“in the historical totality of the world-crisis. This context is the extension of the crisis to every class and not just the bourgeosie and the proletariat. Where the economic process provokes a spontaneous mass-movement in the proletariat [here we might interject that, in a universal crisis, spontaneous mass-movements might emerge in any number of social sectors, not primarily or exclusively among workers or students; one can imagine a mass-movement of landless peasants, unemployed persons or debtors] there is a fundamental qualitative distinction to be made between a situation in which the society as a whole is basically stable and one in which a profound regrouping of all social forces and an erosion of the bases of the power of the ruling class is taking place.” (HCC 307)

It is at this point that critical theory must come forward to provide both the correct analysis of the crisis and the final goal of praxis. As I have stated, contemporary value-form critics like Robert Kurz and others associated with the journals Krisis and EXIT!, along with American historian Moishe Postone, have elaborated the most adequate categorial critique of contemporary capitalism. Their radical conclusion (which, one could argue, was Marx’s conclusion, too), that abstract labor must be abolished rather than realized as the dictatorship of the proletariat, must be the starting point for conceptualizing a post-capitalist society beyond the realm of necessity. This society, as Lukács recognized, must be “a principle, a synthesizing factor” (HCC 313) that guides the process of revolutionary organizing. One might interrogate Critical Theory on this account, asking whether it has taken seriously its role in pedagogy, whether it has continued its educational mission to prevent another Auschwitz? If capital has reached its absolute historical limit, then the radical transformation of society is inevitable. It’s no longer a question of overcoming capital as a social form, but rather of overcoming its vestigial ideologies–the neoliberal logic of austerity, the cults of work and of time discipline–of interrupting what David Harvey calls “accumulation by dispossession” but which is more accurately described as disaccumulation, as individual capitals pillage one another. Capitalist ideology produces a recurring fantasy, that of the Hobbesian regression to a state of nature. The reality is that, in times of disaster, people most often turn to cooperation rather than competition. The logic of capital, insofar as it continues to operate in the absence of its motivating factor, the creation of surplus-value, represents a historical regression in a far more tangible sense than Hobbes’ nightmare. Critical Theory must provide an alternative to barbarism. It must redeem the libidinal impulses of Eros and Thanatos by bringing their causes to light. It must develop a critical pedagogy (Adorno is still perhaps the best model for this) to bring these desires to consciousness, to show them for what they are: the desire to create socialism and to demolish the heteronomy of commodity-producing society. Critical theory must organize social life from the standpoint of redemption, locating Utopia as a dimension of the practices and institutions of the existing social form, in the “ought” immanent to the “is” (Postone). Why not also in the University?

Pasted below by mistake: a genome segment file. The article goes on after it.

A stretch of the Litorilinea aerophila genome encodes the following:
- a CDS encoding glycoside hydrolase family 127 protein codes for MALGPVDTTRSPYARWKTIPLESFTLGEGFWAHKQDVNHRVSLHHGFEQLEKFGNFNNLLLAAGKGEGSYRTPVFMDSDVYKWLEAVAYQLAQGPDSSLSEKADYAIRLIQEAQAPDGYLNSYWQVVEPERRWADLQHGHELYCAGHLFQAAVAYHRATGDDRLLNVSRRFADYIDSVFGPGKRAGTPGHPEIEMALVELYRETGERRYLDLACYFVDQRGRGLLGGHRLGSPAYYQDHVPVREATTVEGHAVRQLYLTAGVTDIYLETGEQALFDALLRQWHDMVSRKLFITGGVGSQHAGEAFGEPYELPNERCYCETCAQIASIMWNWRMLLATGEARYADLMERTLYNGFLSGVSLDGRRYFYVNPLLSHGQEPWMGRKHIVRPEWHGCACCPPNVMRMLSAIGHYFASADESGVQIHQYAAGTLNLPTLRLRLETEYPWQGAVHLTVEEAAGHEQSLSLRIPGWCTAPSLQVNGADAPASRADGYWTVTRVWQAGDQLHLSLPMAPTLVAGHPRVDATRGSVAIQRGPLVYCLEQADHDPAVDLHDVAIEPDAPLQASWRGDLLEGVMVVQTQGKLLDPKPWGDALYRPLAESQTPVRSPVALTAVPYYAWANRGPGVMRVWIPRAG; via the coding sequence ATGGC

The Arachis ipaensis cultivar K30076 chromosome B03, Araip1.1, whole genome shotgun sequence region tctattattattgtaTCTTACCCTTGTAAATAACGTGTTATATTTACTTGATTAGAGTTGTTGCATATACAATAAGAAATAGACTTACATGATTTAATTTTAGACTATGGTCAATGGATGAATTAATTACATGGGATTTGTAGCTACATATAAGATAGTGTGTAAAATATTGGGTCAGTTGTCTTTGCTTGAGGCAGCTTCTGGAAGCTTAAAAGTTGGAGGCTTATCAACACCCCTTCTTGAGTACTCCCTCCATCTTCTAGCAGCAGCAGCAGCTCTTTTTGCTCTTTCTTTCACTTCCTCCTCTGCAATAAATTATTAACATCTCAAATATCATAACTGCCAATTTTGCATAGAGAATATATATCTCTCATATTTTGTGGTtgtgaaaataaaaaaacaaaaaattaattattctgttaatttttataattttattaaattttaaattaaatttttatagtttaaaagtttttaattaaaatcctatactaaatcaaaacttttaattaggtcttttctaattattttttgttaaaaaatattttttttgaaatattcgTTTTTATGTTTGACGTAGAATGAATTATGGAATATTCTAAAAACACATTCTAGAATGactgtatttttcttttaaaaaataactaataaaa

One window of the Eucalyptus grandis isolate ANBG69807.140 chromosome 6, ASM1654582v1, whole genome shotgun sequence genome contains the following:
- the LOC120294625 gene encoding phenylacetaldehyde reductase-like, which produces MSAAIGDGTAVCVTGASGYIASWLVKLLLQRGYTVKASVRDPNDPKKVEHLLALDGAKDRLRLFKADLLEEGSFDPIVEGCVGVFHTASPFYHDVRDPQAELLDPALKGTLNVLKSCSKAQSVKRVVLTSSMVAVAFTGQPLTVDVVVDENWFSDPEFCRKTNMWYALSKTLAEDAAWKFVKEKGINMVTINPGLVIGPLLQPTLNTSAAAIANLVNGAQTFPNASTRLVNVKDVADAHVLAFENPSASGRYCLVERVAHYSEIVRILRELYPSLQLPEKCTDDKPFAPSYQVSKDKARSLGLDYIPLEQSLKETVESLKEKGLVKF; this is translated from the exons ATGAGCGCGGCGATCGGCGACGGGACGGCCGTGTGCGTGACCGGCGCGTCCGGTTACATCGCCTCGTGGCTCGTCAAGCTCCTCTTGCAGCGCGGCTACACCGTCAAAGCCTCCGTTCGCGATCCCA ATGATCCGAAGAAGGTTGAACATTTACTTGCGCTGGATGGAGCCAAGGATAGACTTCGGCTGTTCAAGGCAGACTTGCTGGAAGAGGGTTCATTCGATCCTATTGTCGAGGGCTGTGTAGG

HCC: Georg Lukács, History and Class Consciousness: Cambridge, Mass: MIT Press (1971).

1. As perhaps the most trenchant statement of this reality, see the “Communiqué from an Absent Future.”